Numerous modern studies in the fields of sociology and psychology are proving that the differences between men and women that we have typically held to be true are the result of limited and biased science.  This is one of the first things you realize when you begin to actually study gender, that differences in behavior and psychology in terms of gender are largely socially created and more often than not used as an excuse to further oppress and discriminate against women and people who fall outside the straight/white/masculine norm.  It’s also the root of plenty of femmephobia (the systematic undervaluing and dismissing of traits and values typically coded “feminine”), homophobia, and transphobia, because people behaving outside the commonly-held parameters of their assigned gender can be othered and regarded as unnatural.

If The Doctor really has visited our more-evolved and more scientifically advanced future, gender essentialism should be a trivial archaic idea for him the same way sexual orientation is, and eventually the writers of this show will have to acknowledge that in The Doctor’s utopia male and female are interchangeable values of nearly infinite variation.  The Kinsey-scale for gender is on its way.

  • Representation matters.

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There’s one possible role on Doctor Who for women and girls, and that role is always secondary to The Doctor.  In Moffat’s universe, they can be obsessed with The Doctor, in love with The Doctor, or have their fate and existence completely dependent on The Doctor.  The Doctor is always, and has historically been, a benevolent-if-impatient patriarch, handing out instructions as a doctor to his nurse and giving his companions only enough information to get by.

It has been argued that this is not because his companions are female, but because they are human, and in-context that’s an excellent point to be made.  The Doctor isn’t prone to sexism in any way that’s been revealed, but he does often treat humans as inferior regardless of gender, at least he is very often frustrated by their limitations.  The gender-hierarchy represented on screen, however, is painfully familiar to a history of sexism and will need to tread lighter and lighter as progress marches on and viewers become smarter.  A decades-old series is bound to come up against this question, and the way that that series answers it is a deciding factor in its longevity.

The Doctor can have any face that can be imagined, unless we’re actually to believe that time lords are actually all Caucasian, and yet every single time he rolls the dice, he comes up with something that is in practical terms pretty similar to what he had the last time around.  Either the doctor is doomed to a complete lack of variation, or assuming he has some level of control over his regeneration process either in a conscious or unconscious fashion, The Doctor prefers his current skin-color and gender.  Now you can write that off to the fuddy-duddyness of the character, but it must be interpreted that if that is the case, the show itself feels that there is something superior about maleness and whiteness.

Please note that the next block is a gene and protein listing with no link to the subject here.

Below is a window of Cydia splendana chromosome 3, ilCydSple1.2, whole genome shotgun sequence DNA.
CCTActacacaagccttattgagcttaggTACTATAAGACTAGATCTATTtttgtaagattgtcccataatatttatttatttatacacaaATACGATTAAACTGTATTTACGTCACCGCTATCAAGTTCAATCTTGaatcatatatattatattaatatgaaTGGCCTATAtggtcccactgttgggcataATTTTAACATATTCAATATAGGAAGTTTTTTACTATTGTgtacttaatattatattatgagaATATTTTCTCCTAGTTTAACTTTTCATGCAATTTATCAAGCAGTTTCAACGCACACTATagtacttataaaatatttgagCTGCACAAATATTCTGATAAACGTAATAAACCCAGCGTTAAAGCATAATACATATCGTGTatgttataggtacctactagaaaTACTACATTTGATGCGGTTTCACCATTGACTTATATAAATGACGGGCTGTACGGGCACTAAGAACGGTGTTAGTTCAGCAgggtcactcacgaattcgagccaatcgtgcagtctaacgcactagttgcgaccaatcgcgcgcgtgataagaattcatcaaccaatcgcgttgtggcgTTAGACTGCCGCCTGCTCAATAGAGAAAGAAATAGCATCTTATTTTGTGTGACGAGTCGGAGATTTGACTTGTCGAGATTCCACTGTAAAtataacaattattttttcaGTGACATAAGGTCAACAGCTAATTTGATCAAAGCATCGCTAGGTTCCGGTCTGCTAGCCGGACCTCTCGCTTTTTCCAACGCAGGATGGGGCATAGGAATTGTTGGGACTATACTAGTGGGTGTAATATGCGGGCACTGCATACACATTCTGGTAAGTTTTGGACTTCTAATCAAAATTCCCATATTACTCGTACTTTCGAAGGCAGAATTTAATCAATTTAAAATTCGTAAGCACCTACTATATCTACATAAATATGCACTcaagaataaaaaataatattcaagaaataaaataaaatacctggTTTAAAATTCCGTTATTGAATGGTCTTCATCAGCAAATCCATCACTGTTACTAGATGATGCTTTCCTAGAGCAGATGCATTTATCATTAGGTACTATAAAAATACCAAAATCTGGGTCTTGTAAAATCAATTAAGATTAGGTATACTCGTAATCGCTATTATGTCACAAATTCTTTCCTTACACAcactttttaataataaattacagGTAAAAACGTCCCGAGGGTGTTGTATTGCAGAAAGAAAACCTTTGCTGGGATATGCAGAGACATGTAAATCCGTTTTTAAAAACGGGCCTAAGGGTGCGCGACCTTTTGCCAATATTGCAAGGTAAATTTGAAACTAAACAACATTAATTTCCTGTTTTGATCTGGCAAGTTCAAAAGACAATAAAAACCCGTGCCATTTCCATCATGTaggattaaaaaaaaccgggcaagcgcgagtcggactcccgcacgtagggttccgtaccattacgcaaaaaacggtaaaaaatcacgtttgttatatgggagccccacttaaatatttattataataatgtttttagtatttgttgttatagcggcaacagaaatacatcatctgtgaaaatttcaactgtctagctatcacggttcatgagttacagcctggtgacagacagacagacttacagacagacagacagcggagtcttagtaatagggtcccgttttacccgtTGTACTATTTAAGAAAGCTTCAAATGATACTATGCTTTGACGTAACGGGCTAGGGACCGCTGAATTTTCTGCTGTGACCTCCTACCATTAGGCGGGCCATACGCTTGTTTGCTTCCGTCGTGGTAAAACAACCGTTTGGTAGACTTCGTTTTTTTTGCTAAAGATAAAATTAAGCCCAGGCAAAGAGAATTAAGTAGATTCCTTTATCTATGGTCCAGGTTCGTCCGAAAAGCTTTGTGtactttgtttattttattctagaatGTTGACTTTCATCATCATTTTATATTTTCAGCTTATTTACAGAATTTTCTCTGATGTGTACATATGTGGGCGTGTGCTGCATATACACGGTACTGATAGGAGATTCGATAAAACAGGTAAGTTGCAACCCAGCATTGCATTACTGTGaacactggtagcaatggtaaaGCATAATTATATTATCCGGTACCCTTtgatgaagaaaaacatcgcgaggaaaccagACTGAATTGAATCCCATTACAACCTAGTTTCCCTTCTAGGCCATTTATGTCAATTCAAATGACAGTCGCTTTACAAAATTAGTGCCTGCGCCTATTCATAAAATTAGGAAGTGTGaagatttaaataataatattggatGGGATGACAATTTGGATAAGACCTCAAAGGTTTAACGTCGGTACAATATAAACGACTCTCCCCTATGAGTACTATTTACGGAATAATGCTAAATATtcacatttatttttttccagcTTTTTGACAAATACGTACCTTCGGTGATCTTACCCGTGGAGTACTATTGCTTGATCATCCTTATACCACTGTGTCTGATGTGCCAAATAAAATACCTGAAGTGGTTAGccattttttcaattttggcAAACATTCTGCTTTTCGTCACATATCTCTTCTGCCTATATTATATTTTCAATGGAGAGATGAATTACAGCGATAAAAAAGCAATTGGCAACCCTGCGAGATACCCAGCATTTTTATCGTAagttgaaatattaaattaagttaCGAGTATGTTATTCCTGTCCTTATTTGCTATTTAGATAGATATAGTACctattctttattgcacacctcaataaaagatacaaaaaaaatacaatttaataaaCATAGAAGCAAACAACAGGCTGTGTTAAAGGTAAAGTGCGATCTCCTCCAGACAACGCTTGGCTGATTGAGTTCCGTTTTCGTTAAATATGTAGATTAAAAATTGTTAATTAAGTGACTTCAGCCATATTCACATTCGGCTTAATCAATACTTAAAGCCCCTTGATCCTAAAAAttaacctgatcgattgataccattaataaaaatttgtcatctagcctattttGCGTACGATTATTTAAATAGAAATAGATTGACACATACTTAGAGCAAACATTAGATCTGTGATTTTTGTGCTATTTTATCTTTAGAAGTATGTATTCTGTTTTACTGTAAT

• We’ve got no way to be sure we’re getting the best person for the job.

What does the casting call or casting list look like for the new doctor these days?  According to Steven Moffat, he says there was ONE name on his list this time around, which makes me wonder how many people he thinks that the UK contains. (62.74 million, as of 2011) So out of 62 million people, there’s no person better qualified than this one man?  Clearly that’s not a question that Moffat bothered to ask, if he’s to be believed about his casting process.  Gaiman says that a black actor was offered the role of The Doctor, but turned it down.  His sound bite on that isn’t specific as to which doctor that was, but regardless I’m pretty certain the case is not  that the United Kingdom has ONE representative black actor and once you query him, you’re pretty much out of luck.

And this may be rather naive on my part, but when do we start to hold the white male actors that are cast in these leading roles accountable?  Peter Capaldi is not hurting for work, and had a line of white and male actors said “no thanks,” would we just not have a new doctor?  Obviously not, casting directors would be forced to think outside the race-and-gender box.  How far does the responsibility as allies extend for these actors, really?  The question of casting off privilege affects the majority of us.